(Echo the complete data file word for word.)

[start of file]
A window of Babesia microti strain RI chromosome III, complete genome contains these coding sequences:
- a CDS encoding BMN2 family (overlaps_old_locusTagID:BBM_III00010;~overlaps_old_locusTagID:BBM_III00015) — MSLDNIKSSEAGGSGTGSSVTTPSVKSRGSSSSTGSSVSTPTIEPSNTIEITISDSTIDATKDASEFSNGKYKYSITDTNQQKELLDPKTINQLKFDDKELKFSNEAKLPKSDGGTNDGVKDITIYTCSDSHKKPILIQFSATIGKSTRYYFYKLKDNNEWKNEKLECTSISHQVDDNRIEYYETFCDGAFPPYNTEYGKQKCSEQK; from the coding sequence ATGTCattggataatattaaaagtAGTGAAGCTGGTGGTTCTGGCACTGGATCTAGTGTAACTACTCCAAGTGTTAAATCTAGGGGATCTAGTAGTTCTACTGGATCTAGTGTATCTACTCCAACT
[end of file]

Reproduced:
A window of Babesia microti strain RI chromosome III, complete genome contains these coding sequences:
- a CDS encoding BMN2 family (overlaps_old_locusTagID:BBM_III00010;~overlaps_old_locusTagID:BBM_III00015) — MSLDNIKSSEAGGSGTGSSVTTPSVKSRGSSSSTGSSVSTPTIEPSNTIEITISDSTIDATKDASEFSNGKYKYSITDTNQQKELLDPKTINQLKFDDKELKFSNEAKLPKSDGGTNDGVKDITIYTCSDSHKKPILIQFSATIGKSTRYYFYKLKDNNEWKNEKLECTSISHQVDDNRIEYYETFCDGAFPPYNTEYGKQKCSEQK; from the coding sequence ATGTCattggataatattaaaagtAGTGAAGCTGGTGGTTCTGGCACTGGATCTAGTGTAACTACTCCAAGTGTTAAATCTAGGGGATCTAGTAGTTCTACTGGATCTAGTGTATCTACTCCAACT